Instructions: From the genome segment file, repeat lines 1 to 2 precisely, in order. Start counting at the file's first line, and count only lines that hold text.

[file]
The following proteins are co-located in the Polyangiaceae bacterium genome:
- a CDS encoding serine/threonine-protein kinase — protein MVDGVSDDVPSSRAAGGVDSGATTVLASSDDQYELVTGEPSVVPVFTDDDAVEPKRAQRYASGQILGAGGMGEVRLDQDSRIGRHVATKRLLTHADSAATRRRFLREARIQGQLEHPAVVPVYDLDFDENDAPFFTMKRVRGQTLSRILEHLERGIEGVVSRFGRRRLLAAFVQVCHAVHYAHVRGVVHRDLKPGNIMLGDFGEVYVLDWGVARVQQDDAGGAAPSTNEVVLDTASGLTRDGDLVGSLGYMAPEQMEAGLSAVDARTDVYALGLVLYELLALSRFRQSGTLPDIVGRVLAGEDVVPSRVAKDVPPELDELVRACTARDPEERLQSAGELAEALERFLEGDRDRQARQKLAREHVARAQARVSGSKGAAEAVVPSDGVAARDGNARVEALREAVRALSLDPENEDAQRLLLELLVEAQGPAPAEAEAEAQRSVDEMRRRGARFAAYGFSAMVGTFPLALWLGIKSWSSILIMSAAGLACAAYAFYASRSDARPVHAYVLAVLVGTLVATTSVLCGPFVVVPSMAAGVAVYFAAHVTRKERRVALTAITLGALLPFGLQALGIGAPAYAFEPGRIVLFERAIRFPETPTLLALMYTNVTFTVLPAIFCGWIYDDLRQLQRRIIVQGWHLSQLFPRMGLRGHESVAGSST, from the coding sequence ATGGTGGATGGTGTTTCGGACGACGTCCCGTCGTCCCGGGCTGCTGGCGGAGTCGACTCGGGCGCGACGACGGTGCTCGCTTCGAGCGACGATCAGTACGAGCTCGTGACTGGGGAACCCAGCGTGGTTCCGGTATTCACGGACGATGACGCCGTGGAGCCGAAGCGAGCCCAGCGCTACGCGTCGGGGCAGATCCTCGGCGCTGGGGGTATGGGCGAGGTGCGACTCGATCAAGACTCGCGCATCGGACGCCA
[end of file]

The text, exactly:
The following proteins are co-located in the Polyangiaceae bacterium genome:
- a CDS encoding serine/threonine-protein kinase — protein MVDGVSDDVPSSRAAGGVDSGATTVLASSDDQYELVTGEPSVVPVFTDDDAVEPKRAQRYASGQILGAGGMGEVRLDQDSRIGRHVATKRLLTHADSAATRRRFLREARIQGQLEHPAVVPVYDLDFDENDAPFFTMKRVRGQTLSRILEHLERGIEGVVSRFGRRRLLAAFVQVCHAVHYAHVRGVVHRDLKPGNIMLGDFGEVYVLDWGVARVQQDDAGGAAPSTNEVVLDTASGLTRDGDLVGSLGYMAPEQMEAGLSAVDARTDVYALGLVLYELLALSRFRQSGTLPDIVGRVLAGEDVVPSRVAKDVPPELDELVRACTARDPEERLQSAGELAEALERFLEGDRDRQARQKLAREHVARAQARVSGSKGAAEAVVPSDGVAARDGNARVEALREAVRALSLDPENEDAQRLLLELLVEAQGPAPAEAEAEAQRSVDEMRRRGARFAAYGFSAMVGTFPLALWLGIKSWSSILIMSAAGLACAAYAFYASRSDARPVHAYVLAVLVGTLVATTSVLCGPFVVVPSMAAGVAVYFAAHVTRKERRVALTAITLGALLPFGLQALGIGAPAYAFEPGRIVLFERAIRFPETPTLLALMYTNVTFTVLPAIFCGWIYDDLRQLQRRIIVQGWHLSQLFPRMGLRGHESVAGSST, from the coding sequence ATGGTGGATGGTGTTTCGGACGACGTCCCGTCGTCCCGGGCTGCTGGCGGAGTCGACTCGGGCGCGACGACGGTGCTCGCTTCGAGCGACGATCAGTACGAGCTCGTGACTGGGGAACCCAGCGTGGTTCCGGTATTCACGGACGATGACGCCGTGGAGCCGAAGCGAGCCCAGCGCTACGCGTCGGGGCAGATCCTCGGCGCTGGGGGTATGGGCGAGGTGCGACTCGATCAAGACTCGCGCATCGGACGCCA